The Square Kilometer Array (SKA), construction of which has begun this year, will soon be the largest radio telescope in the world. Thanks to its sensitivity and survey speed, this observatory will shed light on important topics in astronomy and astrophysics, such as the formation of structures in the early universe, the formation of first stars and galaxies, and galaxy evolution. In most cases these will be studied through multi-frequency surveys covering different sky areas in different deployment stages. An international team of researchers (this work is conducted within the framework of the SKA Science Working Group ‘Extragalactic Continuum’) have investigated the capability of potential legacy surveys to detect the interstellar medium in normal spiral galaxies such as M51 and M33 back to when the universe had only a small fraction of its current age. They show that the SKA surveys proposed for array deployment phase 1 can already detect the radio continuum emission from the interstellar medium in galaxies like M51 back to Cosmic Noon and even earlier.
Galaxies are quenched after a golden epoch of star formation about 10 billion years ago called “Cosmic Noon” following which star-formation activity declined for reasons that are still not fully understood. A drop in the amount of cool gas within galaxies, which serves as the fuel for star formation, is often considered as the main reason. However, observations show that many galaxies still had sufficiently large gas reservoirs for star formation to take place. “Another possibility is that the cool gas in galaxies was increasingly stabilized by magnetic field pressure, high-energy particles, and turbulence.” says Fatemeh Tabatabaei, a faculty member at the Institute for Research in Fundamental Sciences-IPM and a researcher at the Max-Planck-Institutes for Astronomy (MPIA), Max-Planck-Institutes for Radio Astronomy (MPIfR), and Institute of Astrophysics in Canary Islands (IAC) who is leading this research. “Understanding the importance of these factors requires energy balance studies as a function of redshift.” she continues.
Observations of the radio continuum emission are a powerful way to trace energetic processes in galaxies. This emission emerges mainly from the interaction of high-energy particles with magnetic fields, an energetic component of the interstellar medium. Deep and spatially resolved observations at different radio frequencies with SKA allow us to map these processes in galaxies near and far. This is the key step toward understanding the energy balance and structure formation in galaxies over cosmic time, and for shedding light on the processes governing galaxy evolution and quenching. “Assessing for which galaxies, and out to which cosmic distances, it will be possible to study these processes is an essential part of preparing for the actual SKA data.” says Mark Sargent from the International Space Science Institute in Bern, Switzerland, and co-author on the study.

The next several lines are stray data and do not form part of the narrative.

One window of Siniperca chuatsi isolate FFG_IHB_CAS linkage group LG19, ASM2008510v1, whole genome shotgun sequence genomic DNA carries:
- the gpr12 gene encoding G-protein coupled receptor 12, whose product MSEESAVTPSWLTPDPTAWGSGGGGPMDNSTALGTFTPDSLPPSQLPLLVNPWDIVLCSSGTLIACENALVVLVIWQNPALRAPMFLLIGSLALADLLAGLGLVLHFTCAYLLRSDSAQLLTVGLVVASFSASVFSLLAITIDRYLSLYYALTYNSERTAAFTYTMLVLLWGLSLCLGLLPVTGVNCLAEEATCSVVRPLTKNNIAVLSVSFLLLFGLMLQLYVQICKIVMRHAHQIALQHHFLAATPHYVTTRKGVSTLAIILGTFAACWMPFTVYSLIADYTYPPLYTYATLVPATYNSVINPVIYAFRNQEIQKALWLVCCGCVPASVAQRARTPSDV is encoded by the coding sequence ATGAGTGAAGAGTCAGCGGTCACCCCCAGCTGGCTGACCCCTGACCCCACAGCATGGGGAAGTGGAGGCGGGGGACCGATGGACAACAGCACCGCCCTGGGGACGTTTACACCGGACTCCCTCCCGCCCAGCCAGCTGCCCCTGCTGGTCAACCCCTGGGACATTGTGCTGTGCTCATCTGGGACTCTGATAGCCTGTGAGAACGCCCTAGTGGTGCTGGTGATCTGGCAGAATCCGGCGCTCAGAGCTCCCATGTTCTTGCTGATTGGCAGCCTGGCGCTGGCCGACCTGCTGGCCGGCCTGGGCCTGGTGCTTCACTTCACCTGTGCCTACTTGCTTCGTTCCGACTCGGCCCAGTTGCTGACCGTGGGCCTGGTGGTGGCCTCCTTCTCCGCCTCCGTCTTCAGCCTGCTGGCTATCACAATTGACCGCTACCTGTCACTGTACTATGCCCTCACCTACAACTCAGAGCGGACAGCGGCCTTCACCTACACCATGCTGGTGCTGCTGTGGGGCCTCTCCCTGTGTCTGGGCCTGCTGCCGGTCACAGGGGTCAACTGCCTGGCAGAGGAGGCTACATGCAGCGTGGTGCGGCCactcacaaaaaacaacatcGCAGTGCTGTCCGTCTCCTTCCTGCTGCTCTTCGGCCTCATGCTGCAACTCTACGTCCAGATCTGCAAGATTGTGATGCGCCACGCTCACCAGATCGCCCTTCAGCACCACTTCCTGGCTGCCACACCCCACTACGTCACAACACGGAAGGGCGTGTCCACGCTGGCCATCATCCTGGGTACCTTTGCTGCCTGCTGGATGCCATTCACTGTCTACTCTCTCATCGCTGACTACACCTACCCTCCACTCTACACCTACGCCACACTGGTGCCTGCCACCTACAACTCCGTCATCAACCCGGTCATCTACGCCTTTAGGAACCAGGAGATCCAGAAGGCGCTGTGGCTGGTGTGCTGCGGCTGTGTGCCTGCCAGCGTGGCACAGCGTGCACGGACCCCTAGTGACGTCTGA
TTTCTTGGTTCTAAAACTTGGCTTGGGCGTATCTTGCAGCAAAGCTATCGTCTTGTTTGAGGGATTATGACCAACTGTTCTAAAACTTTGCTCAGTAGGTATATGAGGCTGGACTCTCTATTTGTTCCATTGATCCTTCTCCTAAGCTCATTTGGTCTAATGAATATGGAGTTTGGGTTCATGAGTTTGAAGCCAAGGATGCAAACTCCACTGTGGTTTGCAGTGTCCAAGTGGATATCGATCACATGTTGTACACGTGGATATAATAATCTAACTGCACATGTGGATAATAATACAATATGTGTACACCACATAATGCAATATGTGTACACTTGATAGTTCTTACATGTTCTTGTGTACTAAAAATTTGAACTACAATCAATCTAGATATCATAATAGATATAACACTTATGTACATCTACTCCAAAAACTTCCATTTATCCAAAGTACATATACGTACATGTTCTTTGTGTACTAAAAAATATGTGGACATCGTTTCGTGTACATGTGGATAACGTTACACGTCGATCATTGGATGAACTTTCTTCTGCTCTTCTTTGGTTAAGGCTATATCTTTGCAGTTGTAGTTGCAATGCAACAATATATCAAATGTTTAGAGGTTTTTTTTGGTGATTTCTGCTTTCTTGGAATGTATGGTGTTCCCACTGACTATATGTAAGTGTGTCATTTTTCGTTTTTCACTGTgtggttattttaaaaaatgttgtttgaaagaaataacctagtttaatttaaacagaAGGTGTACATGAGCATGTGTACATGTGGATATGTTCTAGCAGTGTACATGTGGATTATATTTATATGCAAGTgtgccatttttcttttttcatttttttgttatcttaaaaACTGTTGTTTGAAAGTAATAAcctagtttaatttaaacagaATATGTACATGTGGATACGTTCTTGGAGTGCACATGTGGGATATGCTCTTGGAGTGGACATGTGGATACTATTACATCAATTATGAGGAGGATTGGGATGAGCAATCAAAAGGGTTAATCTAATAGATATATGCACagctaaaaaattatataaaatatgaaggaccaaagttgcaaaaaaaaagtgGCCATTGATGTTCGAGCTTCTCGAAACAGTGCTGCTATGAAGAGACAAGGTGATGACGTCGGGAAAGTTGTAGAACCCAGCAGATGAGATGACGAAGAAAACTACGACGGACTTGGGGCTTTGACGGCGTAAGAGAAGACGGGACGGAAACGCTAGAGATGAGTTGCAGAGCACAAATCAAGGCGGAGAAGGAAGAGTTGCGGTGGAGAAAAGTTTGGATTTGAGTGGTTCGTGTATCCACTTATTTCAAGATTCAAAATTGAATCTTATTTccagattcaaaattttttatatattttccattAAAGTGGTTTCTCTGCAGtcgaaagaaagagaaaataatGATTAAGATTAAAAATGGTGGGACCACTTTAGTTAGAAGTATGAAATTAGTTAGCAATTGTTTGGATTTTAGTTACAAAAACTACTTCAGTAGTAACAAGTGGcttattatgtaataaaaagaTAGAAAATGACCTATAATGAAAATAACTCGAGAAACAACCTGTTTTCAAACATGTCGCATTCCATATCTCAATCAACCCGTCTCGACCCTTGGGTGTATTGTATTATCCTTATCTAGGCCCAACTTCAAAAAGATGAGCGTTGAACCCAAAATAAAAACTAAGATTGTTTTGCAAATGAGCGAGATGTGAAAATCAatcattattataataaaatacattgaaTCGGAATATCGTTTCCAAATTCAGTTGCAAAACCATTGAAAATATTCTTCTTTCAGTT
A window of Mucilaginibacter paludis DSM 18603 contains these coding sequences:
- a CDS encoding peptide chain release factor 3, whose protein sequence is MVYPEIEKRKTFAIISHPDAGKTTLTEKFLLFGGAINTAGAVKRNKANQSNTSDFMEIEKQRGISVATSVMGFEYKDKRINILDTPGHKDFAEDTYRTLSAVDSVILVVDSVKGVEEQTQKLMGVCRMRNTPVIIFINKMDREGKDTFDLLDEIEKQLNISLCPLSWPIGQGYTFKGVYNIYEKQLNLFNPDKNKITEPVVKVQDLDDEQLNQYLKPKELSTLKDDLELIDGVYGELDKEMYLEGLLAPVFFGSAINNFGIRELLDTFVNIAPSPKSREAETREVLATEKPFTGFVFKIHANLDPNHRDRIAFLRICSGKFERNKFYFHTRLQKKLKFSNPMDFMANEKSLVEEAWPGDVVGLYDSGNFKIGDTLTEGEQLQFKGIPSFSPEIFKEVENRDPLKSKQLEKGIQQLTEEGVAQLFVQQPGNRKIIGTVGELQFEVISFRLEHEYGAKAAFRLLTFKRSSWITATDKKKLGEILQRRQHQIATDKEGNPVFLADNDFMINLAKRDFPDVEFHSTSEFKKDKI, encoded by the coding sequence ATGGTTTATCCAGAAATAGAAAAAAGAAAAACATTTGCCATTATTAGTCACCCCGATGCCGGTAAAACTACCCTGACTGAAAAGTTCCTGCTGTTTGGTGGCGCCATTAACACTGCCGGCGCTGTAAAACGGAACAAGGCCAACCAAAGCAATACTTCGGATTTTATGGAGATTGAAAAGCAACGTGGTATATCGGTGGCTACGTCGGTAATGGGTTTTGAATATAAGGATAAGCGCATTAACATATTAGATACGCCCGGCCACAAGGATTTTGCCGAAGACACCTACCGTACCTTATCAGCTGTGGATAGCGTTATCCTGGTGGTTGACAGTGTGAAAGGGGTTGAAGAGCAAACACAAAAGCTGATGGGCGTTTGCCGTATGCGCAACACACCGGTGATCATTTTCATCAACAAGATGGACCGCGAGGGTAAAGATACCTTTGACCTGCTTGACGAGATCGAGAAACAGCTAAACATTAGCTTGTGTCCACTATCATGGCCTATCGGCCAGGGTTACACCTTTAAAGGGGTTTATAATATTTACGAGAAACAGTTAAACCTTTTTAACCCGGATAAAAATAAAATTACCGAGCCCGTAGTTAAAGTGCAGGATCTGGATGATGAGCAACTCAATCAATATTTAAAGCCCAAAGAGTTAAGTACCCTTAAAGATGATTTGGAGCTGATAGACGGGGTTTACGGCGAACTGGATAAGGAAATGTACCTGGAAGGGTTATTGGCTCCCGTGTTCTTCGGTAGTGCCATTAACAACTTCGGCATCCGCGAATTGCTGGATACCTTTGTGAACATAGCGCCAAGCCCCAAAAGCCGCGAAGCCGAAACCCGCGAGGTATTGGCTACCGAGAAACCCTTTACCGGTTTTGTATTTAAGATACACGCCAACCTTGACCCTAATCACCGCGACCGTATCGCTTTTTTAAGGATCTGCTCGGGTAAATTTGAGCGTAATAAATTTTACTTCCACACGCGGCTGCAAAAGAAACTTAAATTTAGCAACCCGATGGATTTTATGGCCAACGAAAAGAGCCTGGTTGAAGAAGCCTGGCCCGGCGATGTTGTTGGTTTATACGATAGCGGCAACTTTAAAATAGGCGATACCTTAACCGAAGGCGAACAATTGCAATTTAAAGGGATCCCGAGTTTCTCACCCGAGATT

“As the first step, we were interested in simulating the radio continuum emission from the ISM of typical high-redshift galaxies, using normal present-day spiral galaxies such as M51, NGC6946, and M33 as templates. This simulation takes into account two different radiation mechanisms, the thermal free-free and the non-thermal synchrotron radiation.” says Masoumeh Ghasemi-Nodehi, a postdoc at IPM, and collaborator of this project. “We showed that the SKA phase 1 MID radio frequency (SKA1-MID) surveys can map the synchrotron radiation in M51–like galaxies up to a redshift of 3, when the universe had only 1/7 of its current age.” she continues.
“Both the relativistic particles and magnetic fields are expected to insert higher pressures into the interstellar medium at earlier times, due to the higher level of star formation activity in these early galaxies. This expectation shown by our studies needs to be further confirmed by the SKA observations.” says Fatemeh Tabatabaei.
The first part of this research is published in the Journal of Monthly notices of the Royal Astronomical Society.